NICE publishes ‘Quality Standard’ for Lyme disease

erythema migrans image

9 August 2019

Dr Anne Cruikshank, RCGP Clinical Champion for Lyme disease

Lyme disease is a bacterial infection caused by the spirochaete Borrelia burgdorferi and transmitted via the bite of an infected tick. Whilst early recognition and treatment lead to resolution of the illness for many patients, late or missed diagnosis may result in persistent, debilitating symptoms.

As the incidence of ticks and Lyme disease continues to increase throughout the UK, primary care clinicians are urged to take note of the recently published NICE Quality Standard for Lyme disease (QS186). The primary aim of the quality standard is to achieve measurable quality improvement in four high-priority areas, thereby improving patient outcomes.

The NICE guideline (NG95) on Lyme disease highlighted the need to increase awareness amongst both the medical profession and the general population. The RCGP Lyme disease Spotlight Project was launched in 2018 with the aim of meeting these recommendations via a series of GP educational workshops and the development of the RCGP Lyme Disease Toolkit.

The NICE Quality Standard for Lyme disease has endorsed both the RCGP Lyme Disease Toolkit and the RCGP and LDA Lyme disease e-learning module as recommended resources for education, training and quality improvement. Both resources are freely accessible to all clinical staff.

NICE Quality Standard 

The NICE Quality Standard includes four Quality Statements:

  • Statement 1: People presenting with erythema migrans (EM) are diagnosed and treated for Lyme disease based on clinical assessment, without laboratory testing.
  • Statement 2: People with suspected Lyme disease without erythema migrans who have a negative enzyme-linked immunosorbent assay (ELISA) test carried out within four weeks of their symptoms starting have the test repeated four to six weeks later if Lyme disease is still suspected. visual summary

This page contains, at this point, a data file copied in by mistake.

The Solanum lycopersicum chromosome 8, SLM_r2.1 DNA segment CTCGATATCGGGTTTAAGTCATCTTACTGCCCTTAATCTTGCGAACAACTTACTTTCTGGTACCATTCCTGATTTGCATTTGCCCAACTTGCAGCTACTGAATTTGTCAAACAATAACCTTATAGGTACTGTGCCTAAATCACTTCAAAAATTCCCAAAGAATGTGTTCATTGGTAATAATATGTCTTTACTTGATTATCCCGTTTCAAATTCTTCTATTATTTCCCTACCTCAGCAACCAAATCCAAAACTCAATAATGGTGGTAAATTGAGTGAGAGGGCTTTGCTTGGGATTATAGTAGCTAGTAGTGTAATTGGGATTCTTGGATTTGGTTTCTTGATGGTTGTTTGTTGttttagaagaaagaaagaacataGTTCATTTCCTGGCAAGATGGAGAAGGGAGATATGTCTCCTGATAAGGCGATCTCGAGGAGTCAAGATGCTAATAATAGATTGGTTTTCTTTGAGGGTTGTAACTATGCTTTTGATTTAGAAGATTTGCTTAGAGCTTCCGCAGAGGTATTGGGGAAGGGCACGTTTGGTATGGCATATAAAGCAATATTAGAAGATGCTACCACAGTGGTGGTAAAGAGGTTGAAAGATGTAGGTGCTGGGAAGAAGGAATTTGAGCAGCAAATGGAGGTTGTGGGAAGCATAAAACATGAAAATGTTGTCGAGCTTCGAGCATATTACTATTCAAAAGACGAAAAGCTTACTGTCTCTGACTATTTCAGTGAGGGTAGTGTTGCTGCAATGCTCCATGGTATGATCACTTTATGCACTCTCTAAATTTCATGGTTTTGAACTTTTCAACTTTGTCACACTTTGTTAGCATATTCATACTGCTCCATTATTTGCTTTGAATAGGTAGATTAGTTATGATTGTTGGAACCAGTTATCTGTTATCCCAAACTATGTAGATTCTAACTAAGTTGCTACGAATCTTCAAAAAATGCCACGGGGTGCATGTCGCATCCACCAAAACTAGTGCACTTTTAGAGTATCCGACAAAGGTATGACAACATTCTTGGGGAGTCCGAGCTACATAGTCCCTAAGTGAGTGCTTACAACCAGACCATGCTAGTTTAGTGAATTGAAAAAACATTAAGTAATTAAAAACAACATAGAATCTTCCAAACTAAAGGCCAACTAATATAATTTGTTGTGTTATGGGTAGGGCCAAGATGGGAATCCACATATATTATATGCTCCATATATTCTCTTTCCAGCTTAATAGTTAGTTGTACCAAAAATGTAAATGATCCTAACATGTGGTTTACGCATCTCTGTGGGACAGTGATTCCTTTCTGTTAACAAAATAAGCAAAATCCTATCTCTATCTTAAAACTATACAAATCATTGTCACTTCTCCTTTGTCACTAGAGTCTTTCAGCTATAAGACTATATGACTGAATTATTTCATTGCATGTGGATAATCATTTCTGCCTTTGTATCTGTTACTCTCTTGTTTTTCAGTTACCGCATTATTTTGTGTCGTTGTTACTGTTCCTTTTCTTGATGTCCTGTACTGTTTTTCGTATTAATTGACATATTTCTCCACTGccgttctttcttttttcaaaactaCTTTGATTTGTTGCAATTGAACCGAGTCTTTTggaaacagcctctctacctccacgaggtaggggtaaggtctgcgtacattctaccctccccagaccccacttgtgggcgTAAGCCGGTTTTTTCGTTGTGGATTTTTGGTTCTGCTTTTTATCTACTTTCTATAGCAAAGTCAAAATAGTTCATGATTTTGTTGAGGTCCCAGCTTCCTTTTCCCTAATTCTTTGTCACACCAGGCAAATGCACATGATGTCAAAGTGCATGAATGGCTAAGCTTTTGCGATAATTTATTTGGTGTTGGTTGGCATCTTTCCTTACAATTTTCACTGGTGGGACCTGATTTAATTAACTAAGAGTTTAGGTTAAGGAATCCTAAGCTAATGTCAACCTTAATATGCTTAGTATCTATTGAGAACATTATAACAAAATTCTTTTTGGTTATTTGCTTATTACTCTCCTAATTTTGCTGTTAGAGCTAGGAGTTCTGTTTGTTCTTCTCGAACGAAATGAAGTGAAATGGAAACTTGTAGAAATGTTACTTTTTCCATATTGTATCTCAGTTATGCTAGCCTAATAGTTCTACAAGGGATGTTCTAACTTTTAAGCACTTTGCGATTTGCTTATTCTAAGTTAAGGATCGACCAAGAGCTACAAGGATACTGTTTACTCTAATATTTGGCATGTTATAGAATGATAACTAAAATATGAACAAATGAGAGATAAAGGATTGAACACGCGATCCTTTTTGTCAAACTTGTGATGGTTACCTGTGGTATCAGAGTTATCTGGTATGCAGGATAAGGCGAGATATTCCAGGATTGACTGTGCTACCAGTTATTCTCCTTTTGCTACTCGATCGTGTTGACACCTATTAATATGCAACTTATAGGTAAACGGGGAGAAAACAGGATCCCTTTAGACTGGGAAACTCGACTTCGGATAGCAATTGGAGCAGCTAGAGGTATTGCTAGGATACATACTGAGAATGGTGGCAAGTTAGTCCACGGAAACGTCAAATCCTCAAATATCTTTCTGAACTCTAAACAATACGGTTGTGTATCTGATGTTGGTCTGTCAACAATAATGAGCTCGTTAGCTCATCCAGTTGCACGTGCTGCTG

• Statement 3: People with Lyme disease have initial antibiotic treatment, with the antibiotic, dosage and duration determined by their symptoms.
  • Statement 4: Local authorities organise health promotion activities with organisations in their area to raise public awareness about how to prevent Lyme disease.

Implementation of these Quality Statements will hopefully lead to measurable ongoing improvement in the management of Lyme disease within primary care. However, these statements should not be taken in isolation and clinicians should also take note of the following:

  1. An EM rash is often atypical, can be difficult to diagnose and may be absent in one third of cases.
  2. The diagnostic process is summarised in NICE's visual summary of the recommendations for testing for Lyme disease and includes the following advice:
    1. consider starting treatment with antibiotics while waiting for the results if there is a high clinical suspicion.
    2. a negative test does not exclude the diagnosis.
  1. Recommendations on antibiotic treatment are contained within the NICE guideline. Be aware that the guideline committee has noted the poor-quality evidence available on both diagnosis and treatment.
  2. GP Practices are well placed to support local authorities in raising public awareness of ticks and Lyme disease. Educational resources are accessible via the RCGP Lyme disease Toolkit and PHE Lyme Awareness Toolkit.

Develop a Lyme-aware practice

As the incidence of tick bites increases over the summer months, GP should anticipate an increased likelihood of Lyme disease presentations well into the autumn.  Development of a Lyme-aware practice team, utilising the resources listed above, will ensure consistent advice and improved diagnostic skills, thereby increasing the likelihood of patients receiving early and effective treatment of this potentially devastating disease.

 Additional information:

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